Younger sister of Olivia de Havilland.
Daughter of Lilian Fontaine.
Joked that the musical comedy A Damsel in Distress (1937) set her career back four years. At the premiere, a woman sitting behind her loudly exclaimed, "Isn't she awful!" during Fontaine's onscreen attempt at dancing.
Attended Oak Street School in Saratoga, CA.
Gave birth to her only child at age 31, daughter Deborah Leslie Dozier (aka Debbie Dozier) on November 5, 1948. Child's father is her second ex-husband, William Dozier.
She was a licensed pilot, champion balloonist, expert rider, prize-winning tuna fisherman, a hole-in-one golfer, Cordon Bleu chef and licensed interior decorator.
At the age of three she scored 160 on an infant IQ test.
Took her stage name from her step-father, George Fontaine.
The only actor or actress to win an acting Oscar in a film directed by Alfred Hitchcock. She won Best Actress for Hitchcock's 1941 film Suspicion (1941).
Became pregnant twice in 1964, at the age of 46, but miscarried both times.
First husband Brian Aherne had a friend call her the night before their wedding to tell her he had cold feet and couldn't marry her. Joan told the friend to tell him it was too late to call it off, that he had better be at the altar the next morning to marry her, and he could divorce her afterwards if he wanted. He was there at the altar and they remained married six years, never mentioning this incident to each other.
Daughter Martita, born 3 November 1946, adopted 1952. Ran away in 1963. When Joan found her she was refused contact with the child on the premise that her Peruvian adoption was not valid in the US. Martita and Joan in later years wrote and talked on the phone to each other quite often. Martita also visited Joan at her home in Carmel, CA.
She and Olivia de Havilland are the first sisters to win Oscars and the first ones to be Oscar-nominated in the same year.
Head of jury at the Berlin International Film Festival in 1982
When sister Olivia de Havilland was nine years old she made a will in which she stated, "I bequeath all my beauty to my younger sister Joan, since she has none".
Ex-sister-in-law of Pierre Galante and Marcus Goodrich.
Her autobiography, "No Bed of Roses" was published in 1979. Ex-husband William Dozier thought a more appropriate title should have been "No Shred of Truth".
Relations between she and sister Olivia de Havilland were never strong, but worsened in 1941 when both were nominated for the Best Actress Oscar. Their mutual dislike and jealousy escalated into an all-out feud after Fontaine won for Suspicion (1941). Despite the fact that de Havilland went on to win two Academy Awards of her own, they have remained permanently estranged.
In Italy almost all of her films were dubbed by Lydia Simoneschi. She was occasionally dubbed by Rosetta Calavetta and Renata Marini. She was dubbed once by Micaela Giustiniani in The Women (1939), once by Dina Perbellini and once by Paola Barbara in Suspicion (1941).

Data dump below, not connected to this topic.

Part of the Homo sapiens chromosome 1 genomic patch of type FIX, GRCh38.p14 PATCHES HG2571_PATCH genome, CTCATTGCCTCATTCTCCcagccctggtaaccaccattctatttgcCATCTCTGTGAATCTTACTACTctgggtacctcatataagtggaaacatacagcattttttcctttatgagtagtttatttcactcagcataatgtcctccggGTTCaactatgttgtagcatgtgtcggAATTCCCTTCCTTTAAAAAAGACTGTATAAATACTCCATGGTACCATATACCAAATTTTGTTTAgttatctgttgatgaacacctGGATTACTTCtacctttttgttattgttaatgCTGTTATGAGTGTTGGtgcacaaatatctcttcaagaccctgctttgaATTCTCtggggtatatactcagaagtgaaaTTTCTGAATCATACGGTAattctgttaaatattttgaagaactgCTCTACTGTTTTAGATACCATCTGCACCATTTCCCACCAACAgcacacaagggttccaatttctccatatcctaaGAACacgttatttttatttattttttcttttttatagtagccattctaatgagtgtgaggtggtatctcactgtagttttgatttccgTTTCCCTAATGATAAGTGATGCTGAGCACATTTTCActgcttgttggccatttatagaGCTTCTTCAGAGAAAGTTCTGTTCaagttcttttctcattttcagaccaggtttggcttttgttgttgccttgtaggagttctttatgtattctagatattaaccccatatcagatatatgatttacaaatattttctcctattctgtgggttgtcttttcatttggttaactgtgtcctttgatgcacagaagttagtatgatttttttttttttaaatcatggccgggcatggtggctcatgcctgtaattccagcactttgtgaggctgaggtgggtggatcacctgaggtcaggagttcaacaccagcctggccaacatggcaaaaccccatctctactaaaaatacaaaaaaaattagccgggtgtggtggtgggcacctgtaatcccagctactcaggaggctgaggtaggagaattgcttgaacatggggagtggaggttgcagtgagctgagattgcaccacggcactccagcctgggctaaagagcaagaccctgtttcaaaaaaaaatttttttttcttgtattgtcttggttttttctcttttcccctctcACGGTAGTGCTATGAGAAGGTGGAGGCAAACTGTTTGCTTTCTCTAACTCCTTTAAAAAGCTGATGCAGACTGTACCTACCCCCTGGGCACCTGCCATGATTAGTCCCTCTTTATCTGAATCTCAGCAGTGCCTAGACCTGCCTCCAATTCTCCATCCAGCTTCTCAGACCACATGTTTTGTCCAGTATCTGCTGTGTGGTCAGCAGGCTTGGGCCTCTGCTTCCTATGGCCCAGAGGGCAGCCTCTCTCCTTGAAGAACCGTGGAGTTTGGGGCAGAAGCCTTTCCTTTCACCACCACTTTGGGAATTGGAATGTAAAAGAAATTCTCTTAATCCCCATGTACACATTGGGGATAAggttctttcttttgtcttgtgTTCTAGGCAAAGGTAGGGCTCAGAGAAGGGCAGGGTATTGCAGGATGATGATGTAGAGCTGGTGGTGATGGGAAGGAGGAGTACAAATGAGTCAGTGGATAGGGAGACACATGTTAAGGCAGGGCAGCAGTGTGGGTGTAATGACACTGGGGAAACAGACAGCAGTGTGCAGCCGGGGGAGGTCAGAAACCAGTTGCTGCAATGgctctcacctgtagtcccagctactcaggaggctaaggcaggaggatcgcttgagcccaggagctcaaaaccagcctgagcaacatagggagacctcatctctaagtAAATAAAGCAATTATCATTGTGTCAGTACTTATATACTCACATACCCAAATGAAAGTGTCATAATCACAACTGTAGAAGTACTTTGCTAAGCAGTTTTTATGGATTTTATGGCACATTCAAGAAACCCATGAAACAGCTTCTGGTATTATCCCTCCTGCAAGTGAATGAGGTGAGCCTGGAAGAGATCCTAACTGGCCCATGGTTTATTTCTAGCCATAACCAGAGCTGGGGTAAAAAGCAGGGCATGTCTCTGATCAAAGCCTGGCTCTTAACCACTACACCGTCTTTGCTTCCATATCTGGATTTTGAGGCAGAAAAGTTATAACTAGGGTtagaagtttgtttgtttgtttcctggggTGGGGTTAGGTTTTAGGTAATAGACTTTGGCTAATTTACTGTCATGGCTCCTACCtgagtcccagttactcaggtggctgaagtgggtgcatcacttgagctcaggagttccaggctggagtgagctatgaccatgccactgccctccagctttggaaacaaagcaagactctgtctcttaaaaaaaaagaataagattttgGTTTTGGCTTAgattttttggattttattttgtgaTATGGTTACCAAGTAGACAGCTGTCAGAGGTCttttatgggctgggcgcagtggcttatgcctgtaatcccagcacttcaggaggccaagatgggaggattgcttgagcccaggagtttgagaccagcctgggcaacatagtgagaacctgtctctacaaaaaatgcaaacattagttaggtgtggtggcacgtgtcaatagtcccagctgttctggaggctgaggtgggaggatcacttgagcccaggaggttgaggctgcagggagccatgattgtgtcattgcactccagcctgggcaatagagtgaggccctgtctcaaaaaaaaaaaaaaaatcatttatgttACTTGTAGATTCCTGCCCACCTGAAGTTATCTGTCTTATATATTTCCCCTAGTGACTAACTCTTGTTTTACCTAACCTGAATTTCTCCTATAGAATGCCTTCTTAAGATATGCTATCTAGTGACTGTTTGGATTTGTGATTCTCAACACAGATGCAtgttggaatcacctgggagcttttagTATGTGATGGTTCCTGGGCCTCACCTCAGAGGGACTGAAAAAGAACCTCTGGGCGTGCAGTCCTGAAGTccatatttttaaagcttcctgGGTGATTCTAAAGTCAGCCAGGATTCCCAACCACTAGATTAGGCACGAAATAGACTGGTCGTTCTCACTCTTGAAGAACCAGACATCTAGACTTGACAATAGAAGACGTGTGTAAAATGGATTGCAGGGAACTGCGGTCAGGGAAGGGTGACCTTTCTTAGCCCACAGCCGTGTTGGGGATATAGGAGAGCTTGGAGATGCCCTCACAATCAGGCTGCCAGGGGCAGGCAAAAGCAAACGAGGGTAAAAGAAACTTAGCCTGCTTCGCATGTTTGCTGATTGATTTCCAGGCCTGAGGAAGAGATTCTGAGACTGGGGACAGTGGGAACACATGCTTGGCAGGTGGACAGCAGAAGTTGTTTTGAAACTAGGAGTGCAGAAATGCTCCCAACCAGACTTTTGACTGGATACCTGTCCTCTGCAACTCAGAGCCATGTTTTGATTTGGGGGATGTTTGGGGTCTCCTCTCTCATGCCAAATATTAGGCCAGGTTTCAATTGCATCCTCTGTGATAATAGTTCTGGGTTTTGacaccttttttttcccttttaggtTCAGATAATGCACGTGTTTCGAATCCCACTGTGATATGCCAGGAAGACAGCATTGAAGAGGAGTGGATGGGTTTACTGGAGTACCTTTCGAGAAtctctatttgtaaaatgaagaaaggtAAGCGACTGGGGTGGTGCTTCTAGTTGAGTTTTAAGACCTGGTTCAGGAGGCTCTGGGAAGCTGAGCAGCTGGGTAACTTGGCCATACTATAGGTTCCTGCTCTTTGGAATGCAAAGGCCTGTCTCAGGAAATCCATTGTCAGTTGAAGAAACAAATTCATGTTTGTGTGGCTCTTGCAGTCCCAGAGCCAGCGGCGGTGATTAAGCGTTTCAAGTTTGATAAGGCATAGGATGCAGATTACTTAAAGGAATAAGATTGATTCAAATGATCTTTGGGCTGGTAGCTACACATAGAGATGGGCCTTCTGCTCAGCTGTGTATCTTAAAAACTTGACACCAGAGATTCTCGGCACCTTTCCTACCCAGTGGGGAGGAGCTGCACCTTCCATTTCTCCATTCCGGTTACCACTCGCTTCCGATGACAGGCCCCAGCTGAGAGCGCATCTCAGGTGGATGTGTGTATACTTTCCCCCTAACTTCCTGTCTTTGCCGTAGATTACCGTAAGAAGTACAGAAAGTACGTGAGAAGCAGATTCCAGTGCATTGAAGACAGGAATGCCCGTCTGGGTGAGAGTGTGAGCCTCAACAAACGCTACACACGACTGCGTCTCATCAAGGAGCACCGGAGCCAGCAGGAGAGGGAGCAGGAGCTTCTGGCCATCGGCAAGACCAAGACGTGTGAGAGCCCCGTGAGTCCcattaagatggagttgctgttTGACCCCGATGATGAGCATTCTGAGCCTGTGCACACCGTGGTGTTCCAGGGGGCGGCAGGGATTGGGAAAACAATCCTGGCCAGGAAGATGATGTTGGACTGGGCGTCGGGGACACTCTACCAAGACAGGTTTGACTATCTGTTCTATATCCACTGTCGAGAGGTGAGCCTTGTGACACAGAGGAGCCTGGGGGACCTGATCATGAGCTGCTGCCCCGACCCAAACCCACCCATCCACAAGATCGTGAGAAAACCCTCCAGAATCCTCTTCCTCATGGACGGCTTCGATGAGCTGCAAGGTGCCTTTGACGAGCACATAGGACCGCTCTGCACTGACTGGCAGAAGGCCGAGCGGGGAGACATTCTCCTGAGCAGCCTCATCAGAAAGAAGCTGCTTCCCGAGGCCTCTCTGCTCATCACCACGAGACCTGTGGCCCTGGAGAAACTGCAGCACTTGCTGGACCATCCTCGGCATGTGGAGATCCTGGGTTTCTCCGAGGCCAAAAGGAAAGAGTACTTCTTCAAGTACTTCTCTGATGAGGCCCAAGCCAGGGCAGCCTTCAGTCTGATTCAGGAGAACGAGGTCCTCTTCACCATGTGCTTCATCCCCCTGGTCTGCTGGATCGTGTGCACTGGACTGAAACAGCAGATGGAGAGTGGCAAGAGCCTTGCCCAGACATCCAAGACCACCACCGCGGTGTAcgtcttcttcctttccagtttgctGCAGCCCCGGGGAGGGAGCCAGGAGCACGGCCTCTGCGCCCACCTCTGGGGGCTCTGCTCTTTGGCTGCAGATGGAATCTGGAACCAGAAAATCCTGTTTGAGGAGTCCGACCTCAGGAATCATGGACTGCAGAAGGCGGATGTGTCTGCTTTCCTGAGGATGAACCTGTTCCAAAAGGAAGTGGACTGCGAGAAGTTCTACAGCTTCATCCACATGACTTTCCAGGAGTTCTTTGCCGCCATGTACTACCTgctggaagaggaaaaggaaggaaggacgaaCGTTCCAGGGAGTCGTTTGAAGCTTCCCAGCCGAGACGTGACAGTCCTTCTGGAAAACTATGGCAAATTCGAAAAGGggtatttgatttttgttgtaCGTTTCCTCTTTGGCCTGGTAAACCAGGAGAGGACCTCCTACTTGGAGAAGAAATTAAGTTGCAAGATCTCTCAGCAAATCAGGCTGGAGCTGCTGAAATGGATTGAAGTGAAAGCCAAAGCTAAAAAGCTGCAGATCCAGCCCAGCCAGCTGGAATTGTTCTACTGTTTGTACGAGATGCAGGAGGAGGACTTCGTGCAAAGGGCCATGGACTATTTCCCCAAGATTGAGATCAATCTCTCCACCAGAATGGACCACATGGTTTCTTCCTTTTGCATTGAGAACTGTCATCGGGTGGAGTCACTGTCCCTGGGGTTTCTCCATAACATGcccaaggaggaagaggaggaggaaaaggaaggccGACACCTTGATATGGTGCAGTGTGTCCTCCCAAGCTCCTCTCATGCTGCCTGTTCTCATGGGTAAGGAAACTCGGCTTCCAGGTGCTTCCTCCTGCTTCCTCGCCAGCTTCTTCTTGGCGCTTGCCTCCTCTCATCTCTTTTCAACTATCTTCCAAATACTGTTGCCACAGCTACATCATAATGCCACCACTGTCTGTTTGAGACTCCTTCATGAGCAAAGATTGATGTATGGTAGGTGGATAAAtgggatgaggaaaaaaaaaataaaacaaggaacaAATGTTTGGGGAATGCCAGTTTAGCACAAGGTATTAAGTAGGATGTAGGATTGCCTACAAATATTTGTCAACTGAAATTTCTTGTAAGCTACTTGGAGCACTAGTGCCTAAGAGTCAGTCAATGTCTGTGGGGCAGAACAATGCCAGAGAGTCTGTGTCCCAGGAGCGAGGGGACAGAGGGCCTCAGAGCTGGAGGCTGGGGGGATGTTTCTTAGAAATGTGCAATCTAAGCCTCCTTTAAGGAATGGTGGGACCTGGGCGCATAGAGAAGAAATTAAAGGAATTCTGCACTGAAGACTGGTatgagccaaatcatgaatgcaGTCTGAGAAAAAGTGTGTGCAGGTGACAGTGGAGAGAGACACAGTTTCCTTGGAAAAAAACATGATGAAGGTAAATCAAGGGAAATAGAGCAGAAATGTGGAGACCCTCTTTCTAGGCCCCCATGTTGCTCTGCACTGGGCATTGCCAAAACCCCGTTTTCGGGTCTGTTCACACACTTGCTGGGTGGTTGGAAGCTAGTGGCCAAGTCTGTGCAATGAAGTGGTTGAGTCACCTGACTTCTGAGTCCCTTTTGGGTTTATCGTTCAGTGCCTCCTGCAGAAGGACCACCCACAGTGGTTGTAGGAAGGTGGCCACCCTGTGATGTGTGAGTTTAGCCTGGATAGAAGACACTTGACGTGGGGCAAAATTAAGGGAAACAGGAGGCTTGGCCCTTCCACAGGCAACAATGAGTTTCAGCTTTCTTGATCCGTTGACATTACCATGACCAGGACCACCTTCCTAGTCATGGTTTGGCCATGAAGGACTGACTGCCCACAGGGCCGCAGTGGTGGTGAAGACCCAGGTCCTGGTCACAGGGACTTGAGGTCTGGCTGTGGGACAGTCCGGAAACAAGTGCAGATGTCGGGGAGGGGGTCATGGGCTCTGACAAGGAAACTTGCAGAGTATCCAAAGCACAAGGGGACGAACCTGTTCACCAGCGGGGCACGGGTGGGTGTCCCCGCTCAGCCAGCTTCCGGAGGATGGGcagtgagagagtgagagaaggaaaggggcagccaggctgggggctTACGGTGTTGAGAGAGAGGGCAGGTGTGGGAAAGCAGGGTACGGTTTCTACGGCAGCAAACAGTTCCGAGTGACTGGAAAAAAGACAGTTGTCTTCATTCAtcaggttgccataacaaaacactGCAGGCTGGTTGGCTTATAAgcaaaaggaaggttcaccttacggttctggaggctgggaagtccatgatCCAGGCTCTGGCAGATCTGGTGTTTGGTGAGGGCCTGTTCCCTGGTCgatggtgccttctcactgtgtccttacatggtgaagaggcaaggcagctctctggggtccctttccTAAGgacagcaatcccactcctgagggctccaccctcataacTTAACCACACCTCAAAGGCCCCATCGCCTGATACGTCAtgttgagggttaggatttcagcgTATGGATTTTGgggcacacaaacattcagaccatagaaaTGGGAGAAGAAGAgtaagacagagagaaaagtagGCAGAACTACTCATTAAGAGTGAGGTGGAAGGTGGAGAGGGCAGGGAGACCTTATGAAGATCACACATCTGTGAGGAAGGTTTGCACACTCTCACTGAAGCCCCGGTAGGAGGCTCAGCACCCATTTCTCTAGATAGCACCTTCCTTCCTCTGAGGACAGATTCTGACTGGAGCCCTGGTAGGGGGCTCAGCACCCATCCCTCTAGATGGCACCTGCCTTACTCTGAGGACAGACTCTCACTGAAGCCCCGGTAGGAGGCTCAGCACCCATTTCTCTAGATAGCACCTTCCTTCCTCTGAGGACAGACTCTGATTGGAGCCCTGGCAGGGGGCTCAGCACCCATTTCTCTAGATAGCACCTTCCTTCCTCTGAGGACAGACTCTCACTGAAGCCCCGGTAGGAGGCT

Vice-President Emeritus of the Episcopal Actors' Guild of America.
She and sister Olivia de Havilland worked tirelessly as nurses' aides during WWII and made numerous appearances at the Hollywood Canteen in support of American troops.
She became an American citizen on April 23, 1943.
Alfred Hitchcock and George Cukor were her favorite directors.
According to an in-depth article on her by Rod Labbe in "Classic Images" magazine, Joan was offered the role of Karen Holmes, the adulterous army wife, in Columbia Pictures' From Here to Eternity (1953), based on James Jones' novel, after the studio had purchased the film rights. Joan was subsequently forced to decline the role because, at the time, she was embroiled in a particularly ugly custody battle over daughter Debbie Dozier with ex-husband William Dozier. Leaving California to film extensively in Hawaii would have jeopardized Joan's case. The part went to second choice Deborah Kerr, who earned an Oscar nomination. Joan later replaced Kerr on Broadway in the original production of "Tea and Sympathy".
Her personal favorite film of hers was The Constant Nymph (1943).
Allegedly was treated horribly by Laurence Olivier during their time together on the set of Rebecca (1940) as he had campaigned for his then-girlfriend Vivien Leigh to be given the part of Mrs. De Winter.
Lost her virginity to Conrad Nagel when she was 20.
Is one of three Japan-born actresses to have won an Academy Award. The others are her sister Olivia de Havilland and Miyoshi Umeki.
In a rare act of reconciliation, she and sister Olivia de Havilland celebrated Christmas 1962 together with their then-husbands and children.
She was the last surviving cast member of George Cukor's The Women (1939) until she passed away in December 2013.
She used to correspond with her fans on a regular basis until her 90th birthday. The only time fans received mail from her personally was at Christmastime.
Was allergic to shellfish.
From 2003 until her death of natural causes at 96 years of age, she resided in Carmel, CA, on her estate known as Villa Fontana.
Her paternal grandfather, Rev. Charles Richard de Havilland, was from a family originally from Guernsey, in the Channel Islands. Her other ancestry included Anglo-Irish and English.
She died in her sleep of natural causes at the age of 96 in her home in Carmel, California.
Was a registered Democrat.
Survived by her daughter Debbie Dozier and two grandsons.
Was considered for the title role in Mildred Pierce (1945).